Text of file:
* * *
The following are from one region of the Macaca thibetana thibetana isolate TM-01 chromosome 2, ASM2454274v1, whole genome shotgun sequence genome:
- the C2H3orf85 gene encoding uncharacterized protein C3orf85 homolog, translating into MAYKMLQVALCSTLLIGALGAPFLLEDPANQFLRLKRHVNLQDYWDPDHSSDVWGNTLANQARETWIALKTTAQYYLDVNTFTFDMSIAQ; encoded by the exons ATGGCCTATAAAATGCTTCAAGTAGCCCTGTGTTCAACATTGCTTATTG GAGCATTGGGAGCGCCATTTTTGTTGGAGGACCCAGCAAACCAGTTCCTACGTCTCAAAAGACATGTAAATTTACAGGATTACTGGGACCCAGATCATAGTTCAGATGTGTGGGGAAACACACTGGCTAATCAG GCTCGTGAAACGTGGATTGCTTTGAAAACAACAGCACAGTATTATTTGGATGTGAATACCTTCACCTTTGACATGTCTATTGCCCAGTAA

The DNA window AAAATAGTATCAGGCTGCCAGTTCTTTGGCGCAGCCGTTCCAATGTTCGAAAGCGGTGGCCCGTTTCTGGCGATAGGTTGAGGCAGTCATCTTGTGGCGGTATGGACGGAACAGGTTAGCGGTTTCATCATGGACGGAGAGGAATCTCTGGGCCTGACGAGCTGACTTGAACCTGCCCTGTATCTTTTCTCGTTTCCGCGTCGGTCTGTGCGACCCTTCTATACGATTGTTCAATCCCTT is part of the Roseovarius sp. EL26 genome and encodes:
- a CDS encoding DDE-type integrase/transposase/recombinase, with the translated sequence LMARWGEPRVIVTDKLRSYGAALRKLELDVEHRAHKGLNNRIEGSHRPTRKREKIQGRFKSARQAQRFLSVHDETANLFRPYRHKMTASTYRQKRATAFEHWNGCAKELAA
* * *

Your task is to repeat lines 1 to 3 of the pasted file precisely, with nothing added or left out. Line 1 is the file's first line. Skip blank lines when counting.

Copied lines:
The following are from one region of the Macaca thibetana thibetana isolate TM-01 chromosome 2, ASM2454274v1, whole genome shotgun sequence genome:
- the C2H3orf85 gene encoding uncharacterized protein C3orf85 homolog, translating into MAYKMLQVALCSTLLIGALGAPFLLEDPANQFLRLKRHVNLQDYWDPDHSSDVWGNTLANQARETWIALKTTAQYYLDVNTFTFDMSIAQ; encoded by the exons ATGGCCTATAAAATGCTTCAAGTAGCCCTGTGTTCAACATTGCTTATTG GAGCATTGGGAGCGCCATTTTTGTTGGAGGACCCAGCAAACCAGTTCCTACGTCTCAAAAGACATGTAAATTTACAGGATTACTGGGACCCAGATCATAGTTCAGATGTGTGGGGAAACACACTGGCTAATCAG GCTCGTGAAACGTGGATTGCTTTGAAAACAACAGCACAGTATTATTTGGATGTGAATACCTTCACCTTTGACATGTCTATTGCCCAGTAA

The DNA window AAAATAGTATCAGGCTGCCAGTTCTTTGGCGCAGCCGTTCCAATGTTCGAAAGCGGTGGCCCGTTTCTGGCGATAGGTTGAGGCAGTCATCTTGTGGCGGTATGGACGGAACAGGTTAGCGGTTTCATCATGGACGGAGAGGAATCTCTGGGCCTGACGAGCTGACTTGAACCTGCCCTGTATCTTTTCTCGTTTCCGCGTCGGTCTGTGCGACCCTTCTATACGATTGTTCAATCCCTT is part of the Roseovarius sp. EL26 genome and encodes: